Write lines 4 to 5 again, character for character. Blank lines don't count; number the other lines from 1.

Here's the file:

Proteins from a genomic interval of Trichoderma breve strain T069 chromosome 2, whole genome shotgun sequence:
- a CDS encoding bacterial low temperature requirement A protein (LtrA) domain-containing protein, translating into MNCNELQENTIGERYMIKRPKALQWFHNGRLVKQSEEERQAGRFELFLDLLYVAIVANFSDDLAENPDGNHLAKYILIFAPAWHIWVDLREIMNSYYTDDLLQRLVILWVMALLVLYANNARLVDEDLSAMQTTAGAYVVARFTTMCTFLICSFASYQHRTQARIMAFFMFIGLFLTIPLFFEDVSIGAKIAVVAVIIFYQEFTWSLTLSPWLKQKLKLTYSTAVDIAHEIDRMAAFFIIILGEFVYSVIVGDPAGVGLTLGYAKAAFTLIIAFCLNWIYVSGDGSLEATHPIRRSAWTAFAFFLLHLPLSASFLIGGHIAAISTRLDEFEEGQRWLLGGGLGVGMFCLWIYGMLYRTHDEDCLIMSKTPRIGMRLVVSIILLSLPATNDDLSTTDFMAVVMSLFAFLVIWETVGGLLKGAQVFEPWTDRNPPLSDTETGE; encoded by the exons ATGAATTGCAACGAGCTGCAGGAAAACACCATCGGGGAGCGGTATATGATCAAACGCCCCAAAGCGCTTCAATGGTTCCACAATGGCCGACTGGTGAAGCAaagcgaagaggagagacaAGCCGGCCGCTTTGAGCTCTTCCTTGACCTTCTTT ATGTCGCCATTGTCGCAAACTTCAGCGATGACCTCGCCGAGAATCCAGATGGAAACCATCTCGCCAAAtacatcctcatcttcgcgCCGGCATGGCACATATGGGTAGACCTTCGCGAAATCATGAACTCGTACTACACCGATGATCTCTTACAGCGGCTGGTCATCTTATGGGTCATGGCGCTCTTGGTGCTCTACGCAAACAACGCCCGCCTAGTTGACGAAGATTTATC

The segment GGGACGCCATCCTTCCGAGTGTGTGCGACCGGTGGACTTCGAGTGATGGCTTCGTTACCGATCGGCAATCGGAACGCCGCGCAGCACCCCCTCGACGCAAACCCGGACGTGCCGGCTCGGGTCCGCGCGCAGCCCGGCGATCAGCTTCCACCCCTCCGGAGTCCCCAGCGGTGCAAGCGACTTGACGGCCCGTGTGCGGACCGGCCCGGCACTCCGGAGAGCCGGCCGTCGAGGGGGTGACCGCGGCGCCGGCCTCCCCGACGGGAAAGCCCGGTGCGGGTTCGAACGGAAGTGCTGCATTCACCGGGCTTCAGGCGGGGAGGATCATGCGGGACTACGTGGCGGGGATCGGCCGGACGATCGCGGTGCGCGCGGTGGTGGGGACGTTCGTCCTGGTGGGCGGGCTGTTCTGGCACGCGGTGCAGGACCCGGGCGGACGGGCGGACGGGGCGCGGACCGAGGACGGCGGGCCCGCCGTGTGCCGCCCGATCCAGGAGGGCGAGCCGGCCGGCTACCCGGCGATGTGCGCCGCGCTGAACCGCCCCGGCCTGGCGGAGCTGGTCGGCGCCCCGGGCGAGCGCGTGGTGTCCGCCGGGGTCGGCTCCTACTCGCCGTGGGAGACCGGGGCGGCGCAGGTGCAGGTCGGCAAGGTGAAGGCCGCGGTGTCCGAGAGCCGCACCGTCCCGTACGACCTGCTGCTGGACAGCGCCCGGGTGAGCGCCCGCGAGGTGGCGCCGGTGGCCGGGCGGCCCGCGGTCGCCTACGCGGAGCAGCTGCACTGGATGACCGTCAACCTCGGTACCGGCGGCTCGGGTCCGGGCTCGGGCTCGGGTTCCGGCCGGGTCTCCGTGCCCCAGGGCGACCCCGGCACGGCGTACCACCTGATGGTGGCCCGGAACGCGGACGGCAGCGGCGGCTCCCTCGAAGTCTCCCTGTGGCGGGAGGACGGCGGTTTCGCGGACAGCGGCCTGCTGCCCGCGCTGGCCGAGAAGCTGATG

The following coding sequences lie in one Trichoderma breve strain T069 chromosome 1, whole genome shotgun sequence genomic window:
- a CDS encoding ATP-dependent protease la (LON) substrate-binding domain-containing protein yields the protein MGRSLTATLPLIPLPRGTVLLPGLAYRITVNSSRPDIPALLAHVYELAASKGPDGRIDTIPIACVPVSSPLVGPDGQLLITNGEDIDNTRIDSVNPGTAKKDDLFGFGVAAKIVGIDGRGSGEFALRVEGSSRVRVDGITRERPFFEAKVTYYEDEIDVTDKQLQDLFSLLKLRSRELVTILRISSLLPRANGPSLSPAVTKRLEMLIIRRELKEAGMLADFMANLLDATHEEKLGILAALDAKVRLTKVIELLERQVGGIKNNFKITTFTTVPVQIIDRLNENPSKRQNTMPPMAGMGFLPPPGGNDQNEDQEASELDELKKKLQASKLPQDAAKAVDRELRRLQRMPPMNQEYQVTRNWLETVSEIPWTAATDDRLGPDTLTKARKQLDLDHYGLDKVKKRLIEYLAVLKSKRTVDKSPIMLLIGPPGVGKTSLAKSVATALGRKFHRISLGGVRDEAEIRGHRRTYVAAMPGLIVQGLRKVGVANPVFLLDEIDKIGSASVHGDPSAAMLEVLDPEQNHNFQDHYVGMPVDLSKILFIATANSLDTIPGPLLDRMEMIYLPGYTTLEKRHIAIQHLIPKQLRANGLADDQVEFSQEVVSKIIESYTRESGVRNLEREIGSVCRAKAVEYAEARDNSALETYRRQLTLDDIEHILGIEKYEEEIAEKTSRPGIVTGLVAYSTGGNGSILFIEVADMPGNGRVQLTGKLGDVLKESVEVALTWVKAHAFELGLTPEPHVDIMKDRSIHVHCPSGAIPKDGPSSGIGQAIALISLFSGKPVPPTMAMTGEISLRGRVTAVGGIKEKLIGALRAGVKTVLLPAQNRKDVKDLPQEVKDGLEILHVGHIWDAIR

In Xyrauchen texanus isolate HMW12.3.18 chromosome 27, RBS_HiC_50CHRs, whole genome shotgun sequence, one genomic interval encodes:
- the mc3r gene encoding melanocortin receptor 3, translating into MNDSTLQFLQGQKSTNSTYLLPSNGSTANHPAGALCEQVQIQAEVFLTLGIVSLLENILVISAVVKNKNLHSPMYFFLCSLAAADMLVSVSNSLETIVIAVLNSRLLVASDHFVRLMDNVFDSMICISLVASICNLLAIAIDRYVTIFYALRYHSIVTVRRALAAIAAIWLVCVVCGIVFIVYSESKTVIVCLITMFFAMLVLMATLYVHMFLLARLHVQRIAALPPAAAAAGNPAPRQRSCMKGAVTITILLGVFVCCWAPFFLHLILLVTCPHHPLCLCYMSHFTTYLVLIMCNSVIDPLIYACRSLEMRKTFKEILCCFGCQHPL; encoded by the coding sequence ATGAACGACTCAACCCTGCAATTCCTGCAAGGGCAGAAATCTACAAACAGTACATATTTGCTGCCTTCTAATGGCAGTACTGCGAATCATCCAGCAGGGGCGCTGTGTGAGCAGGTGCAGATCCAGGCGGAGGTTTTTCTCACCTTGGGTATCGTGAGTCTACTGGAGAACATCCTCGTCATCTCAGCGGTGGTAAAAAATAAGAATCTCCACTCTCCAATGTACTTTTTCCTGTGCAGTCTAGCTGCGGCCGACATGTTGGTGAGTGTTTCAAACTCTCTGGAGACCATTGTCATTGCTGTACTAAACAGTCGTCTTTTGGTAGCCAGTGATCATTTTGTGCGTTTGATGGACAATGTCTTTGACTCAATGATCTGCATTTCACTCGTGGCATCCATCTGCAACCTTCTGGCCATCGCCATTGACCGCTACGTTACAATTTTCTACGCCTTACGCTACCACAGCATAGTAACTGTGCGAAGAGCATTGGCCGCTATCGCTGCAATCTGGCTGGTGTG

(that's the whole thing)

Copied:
The following coding sequences lie in one Trichoderma breve strain T069 chromosome 1, whole genome shotgun sequence genomic window:
- a CDS encoding ATP-dependent protease la (LON) substrate-binding domain-containing protein yields the protein MGRSLTATLPLIPLPRGTVLLPGLAYRITVNSSRPDIPALLAHVYELAASKGPDGRIDTIPIACVPVSSPLVGPDGQLLITNGEDIDNTRIDSVNPGTAKKDDLFGFGVAAKIVGIDGRGSGEFALRVEGSSRVRVDGITRERPFFEAKVTYYEDEIDVTDKQLQDLFSLLKLRSRELVTILRISSLLPRANGPSLSPAVTKRLEMLIIRRELKEAGMLADFMANLLDATHEEKLGILAALDAKVRLTKVIELLERQVGGIKNNFKITTFTTVPVQIIDRLNENPSKRQNTMPPMAGMGFLPPPGGNDQNEDQEASELDELKKKLQASKLPQDAAKAVDRELRRLQRMPPMNQEYQVTRNWLETVSEIPWTAATDDRLGPDTLTKARKQLDLDHYGLDKVKKRLIEYLAVLKSKRTVDKSPIMLLIGPPGVGKTSLAKSVATALGRKFHRISLGGVRDEAEIRGHRRTYVAAMPGLIVQGLRKVGVANPVFLLDEIDKIGSASVHGDPSAAMLEVLDPEQNHNFQDHYVGMPVDLSKILFIATANSLDTIPGPLLDRMEMIYLPGYTTLEKRHIAIQHLIPKQLRANGLADDQVEFSQEVVSKIIESYTRESGVRNLEREIGSVCRAKAVEYAEARDNSALETYRRQLTLDDIEHILGIEKYEEEIAEKTSRPGIVTGLVAYSTGGNGSILFIEVADMPGNGRVQLTGKLGDVLKESVEVALTWVKAHAFELGLTPEPHVDIMKDRSIHVHCPSGAIPKDGPSSGIGQAIALISLFSGKPVPPTMAMTGEISLRGRVTAVGGIKEKLIGALRAGVKTVLLPAQNRKDVKDLPQEVKDGLEILHVGHIWDAIR